As daily routine commuters stay on the lookout for the next available bus ride to work, school, church or any other social gathering of interest, my curiosity was once satisfied whilst aboard the generally acclaimed Ghanaian “Troski”. As worried looking mothers, neatly dressed school pupils, executive and casual workers who have been, and still are, and will always be “Trotro consumers” daily passengers of urban transportation; the “trotro” will always serve as a common social denominator.

 General views and opinions of passengers about local urban transport is that, their daily cost of transportation is reduced significantly, as compared to taxis. Passengers can actually be segmented into three groupings, namely;-the early risers {5:00am-6:30am}, midday movers {11:00am-1:00pm}, and evening rushers {4:30pm-7:00pm}-.

This simple demarcation is not a fixed estimation, but as a result of the difference in time schedule and travel itinerary of workers, students, teachers and others who need to be at work early as early risers, commuters who do not have any pressing agendas or obligations to fulfill {midday movers}, and the time of the day whereby most commuters return from either work school, a visit and any other activity of interest {evening rushers}


On a typical day for a commuter, brief verbal and non verbal interactions between bus conductors and passengers, do aid the transportation process effectively.  “Where to?” asks a passenger standing by, “Osu”, answers the mate. “I will go”, replies the passenger-to-be. Away! Exclaimed the bus conductor to the driver after we {passenger and I} were both aboard the vehicle. Simple and brief conversations as these move people to places in and around urban centers.

Choosy passengers who can afford the luxury of time, do stand aloof when approaching vehicles do not have a pleasing aesthetic appeal. Such passengers cheekily ignore the questions of such bus conductors {mates} with regards to where they are heading. But, for the masses who can’t afford the luxury of time, they do not hesitate to hop on any and every available vehicle that passes by.


With no prescribed nor predefined order for being a “trotro” {urban bus} passenger, one {passenger} is simply qualified to board any urban bus for as long as he/she is of sound mind, is heading in the travelling direction of the bus and can also afford the transport fee;-you are good to go-. In essence, the typical “trotro consumer” is the any and everybody who has the deciding power of choice and will to move from one point to the other through affordable means.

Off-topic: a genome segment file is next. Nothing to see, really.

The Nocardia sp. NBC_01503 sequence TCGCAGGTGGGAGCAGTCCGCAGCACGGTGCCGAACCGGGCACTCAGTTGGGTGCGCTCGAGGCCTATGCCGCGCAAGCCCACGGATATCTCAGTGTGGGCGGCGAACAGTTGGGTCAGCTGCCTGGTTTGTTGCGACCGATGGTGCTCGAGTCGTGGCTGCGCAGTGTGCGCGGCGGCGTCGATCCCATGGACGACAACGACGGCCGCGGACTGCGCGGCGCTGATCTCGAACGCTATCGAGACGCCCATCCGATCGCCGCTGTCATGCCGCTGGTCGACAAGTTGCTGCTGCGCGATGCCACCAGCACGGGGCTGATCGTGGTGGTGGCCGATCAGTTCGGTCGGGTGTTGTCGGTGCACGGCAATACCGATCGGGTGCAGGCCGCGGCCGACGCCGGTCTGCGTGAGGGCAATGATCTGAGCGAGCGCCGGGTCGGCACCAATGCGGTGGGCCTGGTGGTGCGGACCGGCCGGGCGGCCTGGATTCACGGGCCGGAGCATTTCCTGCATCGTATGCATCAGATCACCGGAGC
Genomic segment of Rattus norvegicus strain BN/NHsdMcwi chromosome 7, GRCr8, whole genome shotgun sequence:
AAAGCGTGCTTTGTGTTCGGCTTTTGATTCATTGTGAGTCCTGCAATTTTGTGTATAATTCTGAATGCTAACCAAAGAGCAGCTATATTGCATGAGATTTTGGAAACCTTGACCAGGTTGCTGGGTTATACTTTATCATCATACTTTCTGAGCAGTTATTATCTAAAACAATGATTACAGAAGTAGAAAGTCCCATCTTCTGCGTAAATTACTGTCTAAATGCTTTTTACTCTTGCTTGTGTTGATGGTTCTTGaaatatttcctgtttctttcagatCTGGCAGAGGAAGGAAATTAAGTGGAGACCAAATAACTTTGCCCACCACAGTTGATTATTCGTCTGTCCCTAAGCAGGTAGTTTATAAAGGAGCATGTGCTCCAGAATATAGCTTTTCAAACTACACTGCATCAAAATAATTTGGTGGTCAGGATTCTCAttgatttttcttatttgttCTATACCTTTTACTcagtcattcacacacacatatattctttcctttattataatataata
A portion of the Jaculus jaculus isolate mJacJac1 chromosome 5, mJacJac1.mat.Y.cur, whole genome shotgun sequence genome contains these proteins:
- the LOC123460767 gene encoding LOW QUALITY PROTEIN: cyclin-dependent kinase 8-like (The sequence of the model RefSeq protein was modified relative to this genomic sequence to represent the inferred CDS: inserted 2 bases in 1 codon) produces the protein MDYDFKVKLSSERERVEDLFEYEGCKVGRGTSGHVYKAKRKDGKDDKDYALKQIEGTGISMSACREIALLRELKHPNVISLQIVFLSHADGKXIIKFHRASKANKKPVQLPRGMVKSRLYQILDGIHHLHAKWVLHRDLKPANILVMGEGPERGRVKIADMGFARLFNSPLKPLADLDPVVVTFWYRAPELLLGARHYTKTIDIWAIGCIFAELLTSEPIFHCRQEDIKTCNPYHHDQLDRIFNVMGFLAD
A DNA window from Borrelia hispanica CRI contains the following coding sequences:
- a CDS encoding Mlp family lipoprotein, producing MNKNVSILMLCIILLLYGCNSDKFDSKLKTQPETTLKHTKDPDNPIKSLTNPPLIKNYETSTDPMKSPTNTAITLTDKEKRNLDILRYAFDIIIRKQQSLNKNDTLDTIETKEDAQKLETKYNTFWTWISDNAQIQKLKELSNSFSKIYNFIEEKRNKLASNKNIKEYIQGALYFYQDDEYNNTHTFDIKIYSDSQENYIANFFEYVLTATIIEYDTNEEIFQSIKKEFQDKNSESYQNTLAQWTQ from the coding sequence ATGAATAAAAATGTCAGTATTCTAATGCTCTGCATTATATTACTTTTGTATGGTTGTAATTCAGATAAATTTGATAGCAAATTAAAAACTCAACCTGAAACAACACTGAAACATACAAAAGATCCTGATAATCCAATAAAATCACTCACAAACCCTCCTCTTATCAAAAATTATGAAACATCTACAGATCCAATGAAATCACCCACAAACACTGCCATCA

An view into the everyday lives of passengers in Accra the capital of Ghana


Passengers on board a vehicleImage


Transportation, in simple terms can be said to be the process or means of moving people or goods from one point to another. In Ghana, there are some considerable means of transport that enable the movement of people and goods from one point to the other. Examples of these are; airplanes, trains, buses, minibuses and taxis which are all functional means of transport in the country. This blog as above titled, “Agenda-4-Trotro development” hopes to assess, creatively address and explore the various aspects of public transportation; particularly, mini-buses locally known as ‘trotro’.


“Troski”, a popular term amongst the young and young at heart urban citizens of Ghana is the modernized local name for “Trotro”. Originally, “trotro” became a Ghanaian term because the word “tro” in “twi” (widely used local Ghanaian language) means the least and lowest amount of money a person may possess and can be equivalent to a penny’s worth. This directly implies affordability as a feature of local means of transport.


As an urban means of transport, “trotro’s” are widely considered to be intra/inter-city transports that help commuters to move across shorter as well as longer distances within and without most urban areas like Accra, Tema, Kumasi, Takoradi, and Tamale. In Accra for example, a vast percentage of citizens depend on these “trotro’s” to move from home to work, school, and to any destination of choice. The absence of this affordable and somewhat reliable means of transport could even negatively affect the economy of the country Ghana.



As “trotro” drivers and their mates (conductors) begin their daily business routine from their various stations/ bus terminals, awaiting passengers, either at bus stops or in waiting queues, are most often than not found to be at the mercies of the “troski”;  especially during the early hours of 6-7am. As the driver drives swiftly through traffic, the mate also scouts for additional passengers who also might be in eager wait for a bus to work, school, a medical appointment or even to church; – as the activities of the day demands-.


For those who can duly afford to charter the services of a taxi, it is a good feather in their cap which comes with sometimes ridiculous charges. But for the student, mother, trader, father, business man and woman, august men and women of the society who do not have a choice than to employ the services of the “troski” on a regular basis, making use of the “troski” at “the luxury of your pocket is a true blessing that comes in handy